What's the Latest Development?
A pair of previously confidential data sets out of Scotland have allowed scientists to examine the role genetics play in cognitive decline as part of the aging process. The data comes from a survey taken of thousands Scottish 11-year-olds in 1932 and 1947. After the data was uncovered in the 1990s, English scientists tracked down about 2,000 of the original participants, collecting DNA samples and performing fresh intelligence tests. They found that childhood intelligence correlates with intelligence in old age, but why?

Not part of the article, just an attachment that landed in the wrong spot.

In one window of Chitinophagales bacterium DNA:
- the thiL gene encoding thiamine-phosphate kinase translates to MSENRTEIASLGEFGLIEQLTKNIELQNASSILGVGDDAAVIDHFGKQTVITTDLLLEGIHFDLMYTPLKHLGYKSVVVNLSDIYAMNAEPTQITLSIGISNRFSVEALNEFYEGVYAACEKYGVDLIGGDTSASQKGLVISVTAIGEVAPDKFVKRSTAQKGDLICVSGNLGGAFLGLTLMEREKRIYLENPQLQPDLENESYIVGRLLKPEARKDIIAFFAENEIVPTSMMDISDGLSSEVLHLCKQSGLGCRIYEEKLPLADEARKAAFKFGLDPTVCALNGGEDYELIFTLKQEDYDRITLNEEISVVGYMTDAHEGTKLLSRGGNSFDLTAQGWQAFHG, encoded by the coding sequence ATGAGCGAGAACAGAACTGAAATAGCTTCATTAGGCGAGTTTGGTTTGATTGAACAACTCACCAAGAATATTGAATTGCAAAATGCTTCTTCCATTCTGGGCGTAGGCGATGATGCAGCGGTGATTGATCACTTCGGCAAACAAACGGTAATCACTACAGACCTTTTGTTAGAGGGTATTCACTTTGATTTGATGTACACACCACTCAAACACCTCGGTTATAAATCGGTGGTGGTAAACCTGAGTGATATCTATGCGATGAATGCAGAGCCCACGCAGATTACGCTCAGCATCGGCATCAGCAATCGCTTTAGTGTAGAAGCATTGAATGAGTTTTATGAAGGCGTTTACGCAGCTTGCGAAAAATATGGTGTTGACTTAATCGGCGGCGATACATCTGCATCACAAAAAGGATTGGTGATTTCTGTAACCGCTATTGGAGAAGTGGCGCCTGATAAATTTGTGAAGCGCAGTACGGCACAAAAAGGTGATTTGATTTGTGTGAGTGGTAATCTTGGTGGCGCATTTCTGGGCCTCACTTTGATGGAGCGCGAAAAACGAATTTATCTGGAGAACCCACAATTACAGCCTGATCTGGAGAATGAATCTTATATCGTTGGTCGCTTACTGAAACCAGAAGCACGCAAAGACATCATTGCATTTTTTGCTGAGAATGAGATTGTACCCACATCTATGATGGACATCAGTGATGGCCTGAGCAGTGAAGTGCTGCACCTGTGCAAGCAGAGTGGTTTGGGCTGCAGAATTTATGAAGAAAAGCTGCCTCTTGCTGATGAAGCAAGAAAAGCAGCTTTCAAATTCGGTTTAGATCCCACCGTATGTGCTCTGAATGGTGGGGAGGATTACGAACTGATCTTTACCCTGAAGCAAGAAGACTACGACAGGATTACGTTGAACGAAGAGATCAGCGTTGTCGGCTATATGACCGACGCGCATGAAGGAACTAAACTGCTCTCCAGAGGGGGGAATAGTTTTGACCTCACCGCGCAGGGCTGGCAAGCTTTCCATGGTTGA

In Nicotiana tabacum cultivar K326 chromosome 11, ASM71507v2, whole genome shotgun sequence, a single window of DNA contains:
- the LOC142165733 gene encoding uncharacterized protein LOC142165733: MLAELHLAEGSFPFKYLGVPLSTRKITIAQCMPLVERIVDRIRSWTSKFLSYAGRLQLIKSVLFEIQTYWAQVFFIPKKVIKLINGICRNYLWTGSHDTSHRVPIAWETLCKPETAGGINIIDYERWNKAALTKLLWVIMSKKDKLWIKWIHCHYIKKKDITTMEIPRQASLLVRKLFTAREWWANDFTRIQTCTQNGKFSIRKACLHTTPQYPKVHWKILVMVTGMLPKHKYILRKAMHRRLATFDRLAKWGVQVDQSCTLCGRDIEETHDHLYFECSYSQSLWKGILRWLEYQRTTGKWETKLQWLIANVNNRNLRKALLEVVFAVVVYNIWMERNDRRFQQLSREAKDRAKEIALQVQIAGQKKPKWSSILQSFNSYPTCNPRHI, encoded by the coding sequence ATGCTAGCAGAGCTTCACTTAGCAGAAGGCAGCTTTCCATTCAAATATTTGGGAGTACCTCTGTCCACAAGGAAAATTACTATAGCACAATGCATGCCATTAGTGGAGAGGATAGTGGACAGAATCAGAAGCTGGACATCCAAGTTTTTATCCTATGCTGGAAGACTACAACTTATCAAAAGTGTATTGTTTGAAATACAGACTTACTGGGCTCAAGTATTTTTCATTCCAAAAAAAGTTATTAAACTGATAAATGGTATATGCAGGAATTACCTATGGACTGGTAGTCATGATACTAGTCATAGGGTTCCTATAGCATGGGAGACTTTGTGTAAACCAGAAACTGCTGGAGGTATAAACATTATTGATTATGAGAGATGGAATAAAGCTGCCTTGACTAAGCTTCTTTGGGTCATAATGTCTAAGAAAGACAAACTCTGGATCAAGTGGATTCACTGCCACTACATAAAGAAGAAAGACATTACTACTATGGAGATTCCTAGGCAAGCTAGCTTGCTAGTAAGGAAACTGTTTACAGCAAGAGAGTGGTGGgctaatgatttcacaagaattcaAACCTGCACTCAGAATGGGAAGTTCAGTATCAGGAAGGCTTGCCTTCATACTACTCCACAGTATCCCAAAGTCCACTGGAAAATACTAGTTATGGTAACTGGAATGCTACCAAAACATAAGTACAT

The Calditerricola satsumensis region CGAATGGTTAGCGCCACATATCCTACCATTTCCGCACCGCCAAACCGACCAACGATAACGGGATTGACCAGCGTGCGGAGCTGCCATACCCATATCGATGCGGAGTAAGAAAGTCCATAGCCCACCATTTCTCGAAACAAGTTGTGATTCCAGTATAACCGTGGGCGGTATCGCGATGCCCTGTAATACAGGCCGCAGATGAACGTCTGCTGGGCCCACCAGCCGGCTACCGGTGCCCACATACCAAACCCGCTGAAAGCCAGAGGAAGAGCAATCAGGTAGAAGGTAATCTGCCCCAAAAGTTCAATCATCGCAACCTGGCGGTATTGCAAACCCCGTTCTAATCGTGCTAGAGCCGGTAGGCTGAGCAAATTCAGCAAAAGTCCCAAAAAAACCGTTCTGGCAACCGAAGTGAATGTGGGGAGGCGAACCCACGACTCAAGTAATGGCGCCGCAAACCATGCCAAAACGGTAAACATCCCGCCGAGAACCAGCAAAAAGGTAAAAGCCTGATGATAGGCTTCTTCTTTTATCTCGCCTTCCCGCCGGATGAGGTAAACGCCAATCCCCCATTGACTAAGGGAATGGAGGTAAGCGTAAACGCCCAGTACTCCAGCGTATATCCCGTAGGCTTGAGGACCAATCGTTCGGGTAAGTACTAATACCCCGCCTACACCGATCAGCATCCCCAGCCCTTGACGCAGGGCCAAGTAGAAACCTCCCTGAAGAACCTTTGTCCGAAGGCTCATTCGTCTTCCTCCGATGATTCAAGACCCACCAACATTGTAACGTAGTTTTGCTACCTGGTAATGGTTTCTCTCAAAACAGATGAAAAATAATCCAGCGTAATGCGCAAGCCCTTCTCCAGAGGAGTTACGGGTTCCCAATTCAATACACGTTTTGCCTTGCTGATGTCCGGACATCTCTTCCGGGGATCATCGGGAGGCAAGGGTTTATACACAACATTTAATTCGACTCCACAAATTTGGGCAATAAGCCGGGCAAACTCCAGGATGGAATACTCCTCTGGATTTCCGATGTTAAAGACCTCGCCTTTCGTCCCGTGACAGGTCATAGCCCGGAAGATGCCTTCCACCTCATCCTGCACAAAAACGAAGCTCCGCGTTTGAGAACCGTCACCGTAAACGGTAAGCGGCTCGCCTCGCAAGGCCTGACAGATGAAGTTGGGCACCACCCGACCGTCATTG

What's the Big Idea?
Using the DNA samples, scientists tested for the presence of more than half a million common genetic variants, calculating whether these variants were associated with cognitive stability and how well intelligence had been maintained over time. The conclusion reached is that as people age, genetic predisposition accounts for about the quarter of the changes that affect cognitive ability. While that still leaves plenty of room for environmental factors, scientists hope to find genetic markers for degenerative diseases like Alzheimer's.
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